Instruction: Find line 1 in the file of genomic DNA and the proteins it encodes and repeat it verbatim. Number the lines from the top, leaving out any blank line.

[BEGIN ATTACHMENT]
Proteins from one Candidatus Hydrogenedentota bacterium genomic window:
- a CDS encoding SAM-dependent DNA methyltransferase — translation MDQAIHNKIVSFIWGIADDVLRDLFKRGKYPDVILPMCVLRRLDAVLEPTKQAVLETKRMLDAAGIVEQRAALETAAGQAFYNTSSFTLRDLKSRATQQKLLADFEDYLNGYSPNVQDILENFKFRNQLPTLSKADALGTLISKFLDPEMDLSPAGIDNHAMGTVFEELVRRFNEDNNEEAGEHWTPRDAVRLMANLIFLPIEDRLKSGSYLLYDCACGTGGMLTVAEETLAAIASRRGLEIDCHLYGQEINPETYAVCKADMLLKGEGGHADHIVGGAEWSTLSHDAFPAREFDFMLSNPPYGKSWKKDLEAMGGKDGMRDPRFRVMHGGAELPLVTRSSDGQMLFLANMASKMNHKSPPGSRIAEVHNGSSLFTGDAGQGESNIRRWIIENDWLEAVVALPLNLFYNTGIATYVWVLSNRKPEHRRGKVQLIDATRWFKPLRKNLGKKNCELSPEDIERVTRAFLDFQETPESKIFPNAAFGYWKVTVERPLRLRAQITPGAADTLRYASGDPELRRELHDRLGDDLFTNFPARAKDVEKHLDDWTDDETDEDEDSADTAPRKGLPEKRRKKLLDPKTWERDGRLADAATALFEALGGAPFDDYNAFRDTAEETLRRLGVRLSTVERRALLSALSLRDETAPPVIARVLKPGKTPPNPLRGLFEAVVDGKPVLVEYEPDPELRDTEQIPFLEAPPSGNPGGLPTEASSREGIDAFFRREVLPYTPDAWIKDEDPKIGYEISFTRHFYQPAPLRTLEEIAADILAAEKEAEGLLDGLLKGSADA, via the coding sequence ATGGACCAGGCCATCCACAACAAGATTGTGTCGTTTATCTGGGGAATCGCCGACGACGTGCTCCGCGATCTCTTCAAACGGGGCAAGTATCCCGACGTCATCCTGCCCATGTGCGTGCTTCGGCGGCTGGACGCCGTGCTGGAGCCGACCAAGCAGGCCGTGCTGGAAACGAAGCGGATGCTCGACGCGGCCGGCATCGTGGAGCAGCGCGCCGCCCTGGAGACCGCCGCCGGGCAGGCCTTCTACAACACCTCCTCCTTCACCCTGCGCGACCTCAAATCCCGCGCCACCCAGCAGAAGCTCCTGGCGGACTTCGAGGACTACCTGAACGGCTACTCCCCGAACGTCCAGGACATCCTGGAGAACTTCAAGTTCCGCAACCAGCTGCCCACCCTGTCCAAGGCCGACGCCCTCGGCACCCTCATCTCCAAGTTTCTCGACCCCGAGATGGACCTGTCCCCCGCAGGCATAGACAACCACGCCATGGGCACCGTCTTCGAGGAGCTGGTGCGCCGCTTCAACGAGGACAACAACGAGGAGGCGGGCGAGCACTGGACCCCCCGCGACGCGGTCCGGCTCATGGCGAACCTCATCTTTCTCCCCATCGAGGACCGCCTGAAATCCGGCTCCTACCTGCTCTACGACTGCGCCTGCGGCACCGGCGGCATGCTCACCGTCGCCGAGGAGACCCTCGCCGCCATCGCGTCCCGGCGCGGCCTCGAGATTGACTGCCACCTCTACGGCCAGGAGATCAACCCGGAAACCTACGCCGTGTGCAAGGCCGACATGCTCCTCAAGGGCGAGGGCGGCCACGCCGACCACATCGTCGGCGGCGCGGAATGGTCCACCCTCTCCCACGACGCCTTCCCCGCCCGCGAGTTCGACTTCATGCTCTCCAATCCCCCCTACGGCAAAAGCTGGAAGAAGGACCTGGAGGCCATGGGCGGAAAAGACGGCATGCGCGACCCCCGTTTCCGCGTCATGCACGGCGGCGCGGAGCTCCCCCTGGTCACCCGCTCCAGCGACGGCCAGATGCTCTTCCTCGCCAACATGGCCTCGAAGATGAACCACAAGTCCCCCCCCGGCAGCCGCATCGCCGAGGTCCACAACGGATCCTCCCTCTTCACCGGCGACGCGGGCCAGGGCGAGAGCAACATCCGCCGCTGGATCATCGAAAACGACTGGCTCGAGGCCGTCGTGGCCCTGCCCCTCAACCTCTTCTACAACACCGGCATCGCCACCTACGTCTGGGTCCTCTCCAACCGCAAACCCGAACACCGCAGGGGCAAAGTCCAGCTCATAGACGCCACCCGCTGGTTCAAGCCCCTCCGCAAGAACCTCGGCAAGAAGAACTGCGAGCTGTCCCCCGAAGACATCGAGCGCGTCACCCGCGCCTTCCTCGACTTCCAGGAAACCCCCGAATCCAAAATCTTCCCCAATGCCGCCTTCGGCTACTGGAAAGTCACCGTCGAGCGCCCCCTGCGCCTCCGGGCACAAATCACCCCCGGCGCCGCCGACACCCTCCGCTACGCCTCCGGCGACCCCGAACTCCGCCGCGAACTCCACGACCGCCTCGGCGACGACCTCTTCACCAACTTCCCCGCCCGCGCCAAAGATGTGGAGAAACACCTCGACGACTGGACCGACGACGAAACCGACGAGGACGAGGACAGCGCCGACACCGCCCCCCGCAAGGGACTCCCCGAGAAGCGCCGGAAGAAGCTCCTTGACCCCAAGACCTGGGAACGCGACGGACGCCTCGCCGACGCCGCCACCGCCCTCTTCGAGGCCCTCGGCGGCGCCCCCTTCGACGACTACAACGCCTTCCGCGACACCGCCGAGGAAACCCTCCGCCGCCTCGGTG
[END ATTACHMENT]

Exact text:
Proteins from one Candidatus Hydrogenedentota bacterium genomic window: